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A multiplayer game: species of Clostridium, Acinetobacter, and Pseudomonas are responsible for the persistence of antibiotic resistance genes in manure‐treated soils

Leclercq, Sebastien Olivier, Wang, Chao, Sui, Zhihai, Wu, Hai, Zhu, Baoli, Deng, Ye, Feng, Jie
Environmental microbiology 2016 v.18 no.10 pp. 3494-3508
Acinetobacter, Clostridium, Pseudomonas, animals, antibiotic resistance genes, antibiotics, bacterial communities, crops, cross infection, farms, livestock farming, medical facilities, pathogens, public health, soil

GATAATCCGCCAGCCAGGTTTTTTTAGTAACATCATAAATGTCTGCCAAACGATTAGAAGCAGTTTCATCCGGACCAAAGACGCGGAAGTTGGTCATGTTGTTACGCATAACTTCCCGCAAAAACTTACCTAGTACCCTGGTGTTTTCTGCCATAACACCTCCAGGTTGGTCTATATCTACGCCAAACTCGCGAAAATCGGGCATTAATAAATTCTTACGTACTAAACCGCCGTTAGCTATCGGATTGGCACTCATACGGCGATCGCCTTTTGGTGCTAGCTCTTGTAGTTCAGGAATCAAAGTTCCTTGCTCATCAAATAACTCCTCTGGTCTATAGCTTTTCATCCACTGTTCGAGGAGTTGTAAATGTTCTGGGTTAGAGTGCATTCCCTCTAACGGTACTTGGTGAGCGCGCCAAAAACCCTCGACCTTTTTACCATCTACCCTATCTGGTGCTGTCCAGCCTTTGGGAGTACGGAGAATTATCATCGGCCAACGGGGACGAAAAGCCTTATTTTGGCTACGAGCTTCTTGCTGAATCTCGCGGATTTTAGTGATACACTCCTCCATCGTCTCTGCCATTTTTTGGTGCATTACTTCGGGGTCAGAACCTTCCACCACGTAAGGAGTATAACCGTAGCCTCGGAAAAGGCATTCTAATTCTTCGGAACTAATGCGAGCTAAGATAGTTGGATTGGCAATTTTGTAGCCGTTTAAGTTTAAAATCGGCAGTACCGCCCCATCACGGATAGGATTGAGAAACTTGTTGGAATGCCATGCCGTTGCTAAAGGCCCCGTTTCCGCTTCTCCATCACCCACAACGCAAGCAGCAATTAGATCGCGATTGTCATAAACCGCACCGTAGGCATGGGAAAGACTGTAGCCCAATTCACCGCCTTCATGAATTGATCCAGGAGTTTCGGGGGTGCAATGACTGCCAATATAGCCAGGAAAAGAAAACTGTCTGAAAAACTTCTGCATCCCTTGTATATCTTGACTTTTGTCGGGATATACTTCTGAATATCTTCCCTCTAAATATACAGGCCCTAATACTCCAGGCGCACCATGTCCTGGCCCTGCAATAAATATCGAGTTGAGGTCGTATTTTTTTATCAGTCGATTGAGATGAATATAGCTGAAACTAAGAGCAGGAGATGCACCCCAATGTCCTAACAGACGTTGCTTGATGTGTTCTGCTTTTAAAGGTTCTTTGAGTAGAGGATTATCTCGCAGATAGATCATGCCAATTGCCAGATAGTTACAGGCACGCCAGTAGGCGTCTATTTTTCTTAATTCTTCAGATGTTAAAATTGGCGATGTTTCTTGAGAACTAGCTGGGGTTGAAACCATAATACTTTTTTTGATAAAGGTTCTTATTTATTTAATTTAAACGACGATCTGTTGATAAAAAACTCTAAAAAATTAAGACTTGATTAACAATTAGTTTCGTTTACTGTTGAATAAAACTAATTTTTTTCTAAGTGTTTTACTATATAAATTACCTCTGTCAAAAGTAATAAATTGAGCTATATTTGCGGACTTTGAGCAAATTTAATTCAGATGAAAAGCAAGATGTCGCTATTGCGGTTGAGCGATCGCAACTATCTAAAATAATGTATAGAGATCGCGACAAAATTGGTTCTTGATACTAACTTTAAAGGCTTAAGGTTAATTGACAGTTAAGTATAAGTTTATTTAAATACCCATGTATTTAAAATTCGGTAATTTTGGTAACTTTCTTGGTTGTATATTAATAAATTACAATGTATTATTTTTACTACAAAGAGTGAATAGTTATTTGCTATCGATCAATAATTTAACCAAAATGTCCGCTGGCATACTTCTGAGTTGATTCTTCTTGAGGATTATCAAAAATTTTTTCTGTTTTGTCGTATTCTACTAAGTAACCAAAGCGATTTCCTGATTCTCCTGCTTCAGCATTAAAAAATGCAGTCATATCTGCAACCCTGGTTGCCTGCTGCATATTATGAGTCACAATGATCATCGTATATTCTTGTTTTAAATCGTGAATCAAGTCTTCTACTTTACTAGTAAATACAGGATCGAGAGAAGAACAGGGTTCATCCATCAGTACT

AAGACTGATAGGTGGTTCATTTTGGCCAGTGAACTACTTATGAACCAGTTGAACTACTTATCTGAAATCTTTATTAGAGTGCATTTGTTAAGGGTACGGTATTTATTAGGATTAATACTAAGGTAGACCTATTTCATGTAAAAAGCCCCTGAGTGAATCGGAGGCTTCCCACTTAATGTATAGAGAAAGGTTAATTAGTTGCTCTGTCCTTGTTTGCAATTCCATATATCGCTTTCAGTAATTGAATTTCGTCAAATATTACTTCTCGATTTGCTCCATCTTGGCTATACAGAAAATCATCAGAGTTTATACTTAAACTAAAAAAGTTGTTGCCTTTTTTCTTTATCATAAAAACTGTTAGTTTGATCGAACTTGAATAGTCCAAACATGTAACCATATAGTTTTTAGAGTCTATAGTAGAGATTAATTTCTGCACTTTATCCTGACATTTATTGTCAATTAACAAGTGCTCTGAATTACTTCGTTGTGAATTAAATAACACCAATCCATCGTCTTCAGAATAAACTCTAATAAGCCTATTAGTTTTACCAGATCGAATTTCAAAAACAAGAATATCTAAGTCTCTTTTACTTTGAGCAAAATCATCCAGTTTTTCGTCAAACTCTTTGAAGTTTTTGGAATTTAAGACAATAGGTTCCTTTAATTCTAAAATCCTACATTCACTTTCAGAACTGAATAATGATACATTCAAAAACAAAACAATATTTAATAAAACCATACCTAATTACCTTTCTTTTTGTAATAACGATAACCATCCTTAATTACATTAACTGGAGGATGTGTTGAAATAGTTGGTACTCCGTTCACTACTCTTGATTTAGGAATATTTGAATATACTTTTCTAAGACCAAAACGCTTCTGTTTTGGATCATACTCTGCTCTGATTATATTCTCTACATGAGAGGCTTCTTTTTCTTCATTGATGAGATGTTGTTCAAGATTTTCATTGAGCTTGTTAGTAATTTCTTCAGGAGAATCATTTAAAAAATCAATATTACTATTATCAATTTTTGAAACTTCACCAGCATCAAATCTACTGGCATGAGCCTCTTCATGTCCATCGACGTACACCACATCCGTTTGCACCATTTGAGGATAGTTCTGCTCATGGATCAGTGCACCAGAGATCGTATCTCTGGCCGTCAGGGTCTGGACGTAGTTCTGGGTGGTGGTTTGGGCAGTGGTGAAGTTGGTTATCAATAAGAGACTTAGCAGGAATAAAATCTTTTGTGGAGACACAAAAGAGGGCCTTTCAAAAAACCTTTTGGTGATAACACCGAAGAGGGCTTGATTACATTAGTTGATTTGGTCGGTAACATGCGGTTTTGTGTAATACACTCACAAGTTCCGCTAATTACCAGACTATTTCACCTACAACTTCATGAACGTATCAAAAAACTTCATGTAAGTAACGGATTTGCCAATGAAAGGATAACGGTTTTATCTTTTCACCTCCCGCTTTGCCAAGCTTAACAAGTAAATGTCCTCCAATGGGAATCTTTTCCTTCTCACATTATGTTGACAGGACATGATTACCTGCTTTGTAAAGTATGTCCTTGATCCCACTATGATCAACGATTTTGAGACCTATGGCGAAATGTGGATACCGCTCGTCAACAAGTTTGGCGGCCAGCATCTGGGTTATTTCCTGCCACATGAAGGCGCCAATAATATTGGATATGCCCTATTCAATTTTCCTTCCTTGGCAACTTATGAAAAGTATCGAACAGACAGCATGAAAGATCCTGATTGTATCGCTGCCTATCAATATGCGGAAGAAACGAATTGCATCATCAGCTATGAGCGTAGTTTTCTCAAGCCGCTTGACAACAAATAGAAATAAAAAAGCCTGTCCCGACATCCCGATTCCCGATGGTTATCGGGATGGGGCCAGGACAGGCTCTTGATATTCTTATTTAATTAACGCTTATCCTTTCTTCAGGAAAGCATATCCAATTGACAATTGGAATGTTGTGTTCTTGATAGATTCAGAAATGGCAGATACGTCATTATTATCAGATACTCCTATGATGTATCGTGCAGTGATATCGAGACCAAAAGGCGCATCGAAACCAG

Antibiotics are routinely used in modern livestock farming. The manure from medicated animals is used for the fertilization of arable crops, which in turn leads to the accumulation of antibiotic resistance genes (ARGs) in the environment. This is a potentially serious public health issue, yet the identities of the bacterial taxa involved in ARG persistence are as yet undetermined. Using soil–manure microcosm experiments, we investigated the relationship between (i) the persistence of diverse ARGs and (ii) the dynamics of bacterial community members. We were able to identify, for the first time, the bacterial taxa involved in ARG enrichment in manured soils. They were gut‐associated Clostridium species, and environmental species of Acinetobacter and Pseudomonas genera, all of them closely related to important nosocomial pathogens. Our data provide new clues on the routes by which ARGs may spread from farms to medical clinics.